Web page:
Wong Kar-wai’s hallucinatory noir movie, Fallen Angels ends with a couple riding a motorbike through the night-lit streets of Hong Kong. You spend most of the film with these characters, but you learn so little about them- the film eschews a linear timeline in favour of dreamy, and slightly confusing, storytelling. But all that matters is that they’re here, hypnotised by the road.
The music of Alex Zhang Hungtai, better known by the moonlit cabaret pseudonym Dirty Beaches, is a fitting nocturne for the movies of Wong Kar-wai. Hungtai binged all his films whilst working the graveyard shift at a pornography store in Honolulu. He described Kar-wai movies as “usually about the passage of time, and how in relation it distorts your relationship with everything else in life. The central Dirty Beaches character is a product of those experiences. Of someone travelling long distances in search of something, in exile, misplaced, with no home to return to.”
Released on the 28th of March 2011, Dirty Beaches’ album Badlands brought this character to life. Clocking in at just over 26 minutes, it’s a pocket-sized album of rockabilly ballads and Marlon Brando, leather jacket, gum chewing, brylcreem, tough-guy, hiccup rock.
The music is blurry and distorted, distant and hauntological. The songs are mostly Hungtai singing over the instrumentals of ballads by the likes of Francoise Hardy and The Ronettes. It’s sampling to the point of karaoke. It was a stark difference to his previous albums, which were moodier and more oblique experimental works.
But it’s the story behind this album which led me to write a review just shy of its 11th birthday- it’s the story of why an avant-garde sound artist decided to make an album of crooning ballads.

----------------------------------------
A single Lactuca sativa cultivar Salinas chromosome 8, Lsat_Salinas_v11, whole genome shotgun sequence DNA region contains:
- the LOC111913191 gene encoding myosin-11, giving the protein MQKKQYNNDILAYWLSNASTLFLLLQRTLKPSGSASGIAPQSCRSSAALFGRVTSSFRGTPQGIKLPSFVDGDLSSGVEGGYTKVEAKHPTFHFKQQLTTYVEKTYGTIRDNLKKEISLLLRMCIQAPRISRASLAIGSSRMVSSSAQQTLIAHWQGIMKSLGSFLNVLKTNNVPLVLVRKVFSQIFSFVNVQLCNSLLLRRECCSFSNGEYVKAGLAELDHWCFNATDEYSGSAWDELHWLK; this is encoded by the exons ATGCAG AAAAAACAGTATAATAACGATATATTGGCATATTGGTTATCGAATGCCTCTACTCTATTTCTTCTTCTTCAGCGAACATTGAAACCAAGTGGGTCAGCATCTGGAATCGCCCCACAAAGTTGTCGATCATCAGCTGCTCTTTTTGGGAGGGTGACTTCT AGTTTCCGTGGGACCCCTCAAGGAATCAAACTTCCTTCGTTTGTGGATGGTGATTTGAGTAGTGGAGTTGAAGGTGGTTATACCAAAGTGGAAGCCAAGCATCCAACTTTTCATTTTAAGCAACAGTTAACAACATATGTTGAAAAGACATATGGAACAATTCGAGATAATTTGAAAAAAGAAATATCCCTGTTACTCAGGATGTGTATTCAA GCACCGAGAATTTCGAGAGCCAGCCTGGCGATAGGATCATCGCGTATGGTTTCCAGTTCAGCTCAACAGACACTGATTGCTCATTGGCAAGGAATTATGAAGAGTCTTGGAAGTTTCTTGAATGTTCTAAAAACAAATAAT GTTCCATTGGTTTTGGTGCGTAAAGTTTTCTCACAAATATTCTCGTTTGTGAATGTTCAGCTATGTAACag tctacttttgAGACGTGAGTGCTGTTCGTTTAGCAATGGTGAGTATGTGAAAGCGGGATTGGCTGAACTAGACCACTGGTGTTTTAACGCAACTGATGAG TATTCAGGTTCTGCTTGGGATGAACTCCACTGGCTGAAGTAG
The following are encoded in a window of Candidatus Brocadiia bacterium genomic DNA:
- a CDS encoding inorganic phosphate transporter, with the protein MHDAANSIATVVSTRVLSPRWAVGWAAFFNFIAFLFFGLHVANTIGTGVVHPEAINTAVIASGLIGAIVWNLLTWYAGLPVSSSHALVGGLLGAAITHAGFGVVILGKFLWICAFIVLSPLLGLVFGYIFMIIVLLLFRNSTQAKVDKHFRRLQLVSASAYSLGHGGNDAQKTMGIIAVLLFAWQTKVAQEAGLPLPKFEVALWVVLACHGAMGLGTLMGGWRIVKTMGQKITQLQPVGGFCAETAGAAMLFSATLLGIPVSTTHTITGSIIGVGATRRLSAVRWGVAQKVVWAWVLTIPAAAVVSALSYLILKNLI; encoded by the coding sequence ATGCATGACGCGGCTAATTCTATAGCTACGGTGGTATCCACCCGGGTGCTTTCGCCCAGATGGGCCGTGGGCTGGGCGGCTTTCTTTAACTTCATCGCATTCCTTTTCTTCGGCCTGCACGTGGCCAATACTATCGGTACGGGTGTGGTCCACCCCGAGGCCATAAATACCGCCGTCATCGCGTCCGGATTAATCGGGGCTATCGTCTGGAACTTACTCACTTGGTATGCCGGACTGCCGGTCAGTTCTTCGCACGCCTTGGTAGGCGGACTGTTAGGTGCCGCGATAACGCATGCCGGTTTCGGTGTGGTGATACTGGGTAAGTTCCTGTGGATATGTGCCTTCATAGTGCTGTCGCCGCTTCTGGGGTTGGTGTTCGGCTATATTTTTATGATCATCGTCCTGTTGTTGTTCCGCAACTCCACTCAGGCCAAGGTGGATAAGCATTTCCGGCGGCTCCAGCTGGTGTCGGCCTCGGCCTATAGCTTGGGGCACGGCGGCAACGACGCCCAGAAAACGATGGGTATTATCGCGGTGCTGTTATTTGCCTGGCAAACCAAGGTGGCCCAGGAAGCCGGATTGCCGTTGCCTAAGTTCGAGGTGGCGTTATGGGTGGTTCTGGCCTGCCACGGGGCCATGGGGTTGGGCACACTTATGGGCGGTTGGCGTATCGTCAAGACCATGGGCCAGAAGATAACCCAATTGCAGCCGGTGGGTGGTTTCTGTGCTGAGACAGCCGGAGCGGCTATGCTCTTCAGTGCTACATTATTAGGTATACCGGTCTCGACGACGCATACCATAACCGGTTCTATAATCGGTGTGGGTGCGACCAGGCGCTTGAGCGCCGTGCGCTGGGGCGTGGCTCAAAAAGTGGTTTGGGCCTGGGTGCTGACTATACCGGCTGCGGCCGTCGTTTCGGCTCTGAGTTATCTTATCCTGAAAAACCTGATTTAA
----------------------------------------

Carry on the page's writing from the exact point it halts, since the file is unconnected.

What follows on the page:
During a Dirty Beaches gig at a near-empty venue in Shanghai, Hungtai saw his mother beaming with excitement. She was always proud of his music endeavours, even when she didn’t entirely understand them. Her only criticism was that he should ‘sing louder’. This show was no different. In a typically leftfield Dirty Beaches performance, he was looping discordant guitar chords and hitting the body to add percussion sounds over the top.
His father was there too. While he was playing, Hungtai Jr. caught sight of his father at the back of the crowd. He was chain smoking and looking disinterested, like he’d rather be anywhere else.
Hell’s Fallen Angels
Hungtai’s father left Shanghai just before the cultural revolution and settled in Taiwan, where he lived a colourful youth. The locals weren’t keen on Chinese immigrants and he was often picked on. He couldn’t return back to communist China, but he found Taiwan alienating, so Hungtai Senior was stuck in a cultural stasis. He eventually found community the way a lot of inner-city kids tend to: he joined a gang.
They were a notorious and intimidating biker gang, collecting debts and having brawls with whoever stood in their way. Eventually, a fight in a movie theatre involving glass bottles and a case of mistaken identity with a rival gang led to Hungtai Sr. being hospitalised. After this, he cleaned up his act, got married and joined the army.
But he also joined a doo-wop band. Complete with suits that were sharp to the point of a diamond cut and slicked back quiffs, they sang covers of Elvis and the Four Tops – whatever was popular at the time. Two singers and a guitarist, Hungtai Sr. stood front and centre like a star. His career didn’t progress much beyond talent contests and an eventually lucrative career in real estate, but there’s a romance to this humbling story of tough guys with the voice of Billy Fury. There’s something very old Hollywood about it.
This romance is what fuels Badlands. It’s nostalgic and poignant, but it’s an album which faces a crisis of identity. It’s a nomadic record – a concept album about a nameless, faceless character possessed by the road. It uses the stories of Hungtai’s family and a 1950’s jukebox to create a feeling of being nowhere, of being caught in negative space, stuck on the hiss and crackle of the tape that wraps itself around Hungtai’s baritone voice.
But, in typically eloquent terms, Hungtai is fine with this:
“For me, home is a collage of all these fractured landscapes that I will try to piece together.”
The Lord knows best.